The business case for doing the right thing
July 3, 2012
by By Michael Power
Crime doesn’t pay, or so the old expression tells us. But there is certainly a return on investment—beyond feeling good and keeping your nose clean—for corporations that choose to behave ethically.
Our editorial focus this issue is on ethical procurement, and page 10 features a report on the subject. It’s certainly important to strive to follow an ethical path, simply because it’s the right thing to do. But there are also some real business benefits to having an ethics policy or code of conduct in place.
For one, doing so helps to attract and retain talent. As we mention in our feature story, it’s no longer just a decent paycheque or prestige that draw young workers to an organization. Those workers also want to feel connected to the values of the company where they work. And since many employees may have few qualms about changing employers—or even careers—at little notice, employers do themselves a favour by making themselves and their organzations as attractive as possible. Having an ethical framework—including sustainability and corporate social responsibility (CSR) policies—in place can be part of that process.
It’s not just young workers who now pay attention to how ethically an organization behaves—it’s also those who buy their products. Today’s consumers are often willing to reward companies for acting ethically. But they’re also willing to punish those that don’t. Behaving ethically can be a way to help win business.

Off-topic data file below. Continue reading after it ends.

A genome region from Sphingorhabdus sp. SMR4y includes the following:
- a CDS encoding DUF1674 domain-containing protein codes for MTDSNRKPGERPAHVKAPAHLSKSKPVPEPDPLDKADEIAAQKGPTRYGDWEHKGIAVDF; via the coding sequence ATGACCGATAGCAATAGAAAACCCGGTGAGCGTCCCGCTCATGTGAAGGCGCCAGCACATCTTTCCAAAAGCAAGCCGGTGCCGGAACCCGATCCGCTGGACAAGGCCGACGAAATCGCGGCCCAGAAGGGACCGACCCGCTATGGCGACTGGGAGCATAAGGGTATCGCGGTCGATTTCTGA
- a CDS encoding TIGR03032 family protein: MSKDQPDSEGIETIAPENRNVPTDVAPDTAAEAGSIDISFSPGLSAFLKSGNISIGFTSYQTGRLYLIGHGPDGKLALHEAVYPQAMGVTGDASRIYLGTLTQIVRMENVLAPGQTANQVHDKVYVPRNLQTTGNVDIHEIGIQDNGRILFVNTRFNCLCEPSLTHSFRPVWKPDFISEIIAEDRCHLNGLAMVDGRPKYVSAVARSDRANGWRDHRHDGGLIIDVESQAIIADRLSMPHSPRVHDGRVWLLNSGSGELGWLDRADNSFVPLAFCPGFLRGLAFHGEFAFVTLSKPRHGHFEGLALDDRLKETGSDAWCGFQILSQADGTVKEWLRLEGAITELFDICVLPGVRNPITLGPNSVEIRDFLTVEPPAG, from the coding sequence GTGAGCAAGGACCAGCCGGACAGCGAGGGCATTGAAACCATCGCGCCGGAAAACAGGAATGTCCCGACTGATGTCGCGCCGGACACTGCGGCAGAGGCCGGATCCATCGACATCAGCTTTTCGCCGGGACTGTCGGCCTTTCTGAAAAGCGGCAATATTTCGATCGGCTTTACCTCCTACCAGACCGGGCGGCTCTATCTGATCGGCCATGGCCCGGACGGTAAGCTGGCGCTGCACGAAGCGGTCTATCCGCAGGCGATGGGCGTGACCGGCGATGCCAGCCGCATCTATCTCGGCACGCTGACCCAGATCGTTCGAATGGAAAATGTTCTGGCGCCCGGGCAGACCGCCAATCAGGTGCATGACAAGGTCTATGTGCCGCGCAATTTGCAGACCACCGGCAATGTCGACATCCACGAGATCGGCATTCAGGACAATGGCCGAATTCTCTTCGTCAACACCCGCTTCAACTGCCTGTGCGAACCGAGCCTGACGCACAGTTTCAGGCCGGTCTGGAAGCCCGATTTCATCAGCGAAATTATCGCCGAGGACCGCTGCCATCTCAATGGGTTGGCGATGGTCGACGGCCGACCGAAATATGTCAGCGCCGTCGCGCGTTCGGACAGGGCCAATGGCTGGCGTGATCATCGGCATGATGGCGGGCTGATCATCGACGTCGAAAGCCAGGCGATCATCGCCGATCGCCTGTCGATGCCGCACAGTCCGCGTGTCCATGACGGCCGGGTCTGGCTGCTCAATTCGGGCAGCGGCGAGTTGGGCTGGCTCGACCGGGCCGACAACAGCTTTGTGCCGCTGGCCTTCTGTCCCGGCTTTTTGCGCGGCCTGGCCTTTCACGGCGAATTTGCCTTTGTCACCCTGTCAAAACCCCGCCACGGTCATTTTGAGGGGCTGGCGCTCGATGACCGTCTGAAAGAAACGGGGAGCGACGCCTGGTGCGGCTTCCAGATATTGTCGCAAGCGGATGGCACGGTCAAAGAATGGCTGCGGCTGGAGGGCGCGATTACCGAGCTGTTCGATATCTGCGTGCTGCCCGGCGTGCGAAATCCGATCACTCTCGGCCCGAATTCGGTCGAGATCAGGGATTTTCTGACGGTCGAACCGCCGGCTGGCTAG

And in today’s world of instant communication, bad new travels faster than ever. Oscar Wilde was displaying his wit to great effect when he said “The only thing worse than being talked about is not being talked about.” But few organizations look forward to being the subject of negative press due to perceived ethical lapses. Apple Inc still sells plenty of iPhones, but its public image took a beating when charges hit the headlines of poor working conditions at its main component supplier, Foxconn, in its manufacturing facilities in China. In other words, there is such a thing as bad publicity.
As the economy (and therefore procurement and supply chains) grows more international, ethical practices have in some ways become tougher to monitor. Organizations must be aware of what suppliers are doing two or three tiers down the road, lest they be caught in an ethical quandry on the other side of the world. Although there are definite rewards, it also takes a certain amount of vigilance.
There’s no shortage of reasons for organizations to behave ethically, as well as a clear ROI for companies that behave well. And hey, beyond any tangible results you realize, it’s also nice to feel good about the choices you and your organization make.